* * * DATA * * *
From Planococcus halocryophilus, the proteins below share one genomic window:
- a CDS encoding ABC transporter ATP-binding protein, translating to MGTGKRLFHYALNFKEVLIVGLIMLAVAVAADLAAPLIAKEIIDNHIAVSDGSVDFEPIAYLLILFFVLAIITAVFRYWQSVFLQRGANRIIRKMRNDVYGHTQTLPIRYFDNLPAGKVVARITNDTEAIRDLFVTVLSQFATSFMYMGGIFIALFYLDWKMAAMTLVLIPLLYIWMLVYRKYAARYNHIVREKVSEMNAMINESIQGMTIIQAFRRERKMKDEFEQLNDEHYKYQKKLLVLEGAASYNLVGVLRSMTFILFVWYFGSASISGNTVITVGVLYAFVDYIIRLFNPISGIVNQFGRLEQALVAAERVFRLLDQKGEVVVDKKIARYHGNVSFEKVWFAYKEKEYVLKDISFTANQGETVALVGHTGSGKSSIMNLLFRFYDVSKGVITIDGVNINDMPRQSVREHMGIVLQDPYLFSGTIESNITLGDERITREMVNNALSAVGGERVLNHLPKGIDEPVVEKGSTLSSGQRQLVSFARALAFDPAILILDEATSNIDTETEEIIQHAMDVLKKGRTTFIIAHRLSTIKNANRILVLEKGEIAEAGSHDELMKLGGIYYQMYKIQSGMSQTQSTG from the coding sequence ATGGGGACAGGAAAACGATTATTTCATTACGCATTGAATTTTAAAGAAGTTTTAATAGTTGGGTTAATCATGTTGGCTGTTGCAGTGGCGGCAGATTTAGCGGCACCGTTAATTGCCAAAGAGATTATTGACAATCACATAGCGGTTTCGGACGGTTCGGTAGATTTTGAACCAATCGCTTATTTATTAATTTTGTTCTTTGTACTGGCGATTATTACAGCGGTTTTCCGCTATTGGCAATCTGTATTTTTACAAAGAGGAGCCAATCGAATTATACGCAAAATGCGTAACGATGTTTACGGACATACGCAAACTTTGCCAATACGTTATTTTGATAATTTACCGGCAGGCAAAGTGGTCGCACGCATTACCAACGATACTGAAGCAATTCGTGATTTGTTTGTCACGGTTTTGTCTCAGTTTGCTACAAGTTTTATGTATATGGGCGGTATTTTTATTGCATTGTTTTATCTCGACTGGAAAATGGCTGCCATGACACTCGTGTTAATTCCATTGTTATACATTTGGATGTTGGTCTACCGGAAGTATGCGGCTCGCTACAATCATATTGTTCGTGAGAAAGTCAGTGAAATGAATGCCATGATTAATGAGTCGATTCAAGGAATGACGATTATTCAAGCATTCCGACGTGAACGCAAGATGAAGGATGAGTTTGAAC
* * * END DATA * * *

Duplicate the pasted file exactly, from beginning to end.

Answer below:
From Planococcus halocryophilus, the proteins below share one genomic window:
- a CDS encoding ABC transporter ATP-binding protein, translating to MGTGKRLFHYALNFKEVLIVGLIMLAVAVAADLAAPLIAKEIIDNHIAVSDGSVDFEPIAYLLILFFVLAIITAVFRYWQSVFLQRGANRIIRKMRNDVYGHTQTLPIRYFDNLPAGKVVARITNDTEAIRDLFVTVLSQFATSFMYMGGIFIALFYLDWKMAAMTLVLIPLLYIWMLVYRKYAARYNHIVREKVSEMNAMINESIQGMTIIQAFRRERKMKDEFEQLNDEHYKYQKKLLVLEGAASYNLVGVLRSMTFILFVWYFGSASISGNTVITVGVLYAFVDYIIRLFNPISGIVNQFGRLEQALVAAERVFRLLDQKGEVVVDKKIARYHGNVSFEKVWFAYKEKEYVLKDISFTANQGETVALVGHTGSGKSSIMNLLFRFYDVSKGVITIDGVNINDMPRQSVREHMGIVLQDPYLFSGTIESNITLGDERITREMVNNALSAVGGERVLNHLPKGIDEPVVEKGSTLSSGQRQLVSFARALAFDPAILILDEATSNIDTETEEIIQHAMDVLKKGRTTFIIAHRLSTIKNANRILVLEKGEIAEAGSHDELMKLGGIYYQMYKIQSGMSQTQSTG from the coding sequence ATGGGGACAGGAAAACGATTATTTCATTACGCATTGAATTTTAAAGAAGTTTTAATAGTTGGGTTAATCATGTTGGCTGTTGCAGTGGCGGCAGATTTAGCGGCACCGTTAATTGCCAAAGAGATTATTGACAATCACATAGCGGTTTCGGACGGTTCGGTAGATTTTGAACCAATCGCTTATTTATTAATTTTGTTCTTTGTACTGGCGATTATTACAGCGGTTTTCCGCTATTGGCAATCTGTATTTTTACAAAGAGGAGCCAATCGAATTATACGCAAAATGCGTAACGATGTTTACGGACATACGCAAACTTTGCCAATACGTTATTTTGATAATTTACCGGCAGGCAAAGTGGTCGCACGCATTACCAACGATACTGAAGCAATTCGTGATTTGTTTGTCACGGTTTTGTCTCAGTTTGCTACAAGTTTTATGTATATGGGCGGTATTTTTATTGCATTGTTTTATCTCGACTGGAAAATGGCTGCCATGACACTCGTGTTAATTCCATTGTTATACATTTGGATGTTGGTCTACCGGAAGTATGCGGCTCGCTACAATCATATTGTTCGTGAGAAAGTCAGTGAAATGAATGCCATGATTAATGAGTCGATTCAAGGAATGACGATTATTCAAGCATTCCGACGTGAACGCAAGATGAAGGATGAGTTTGAAC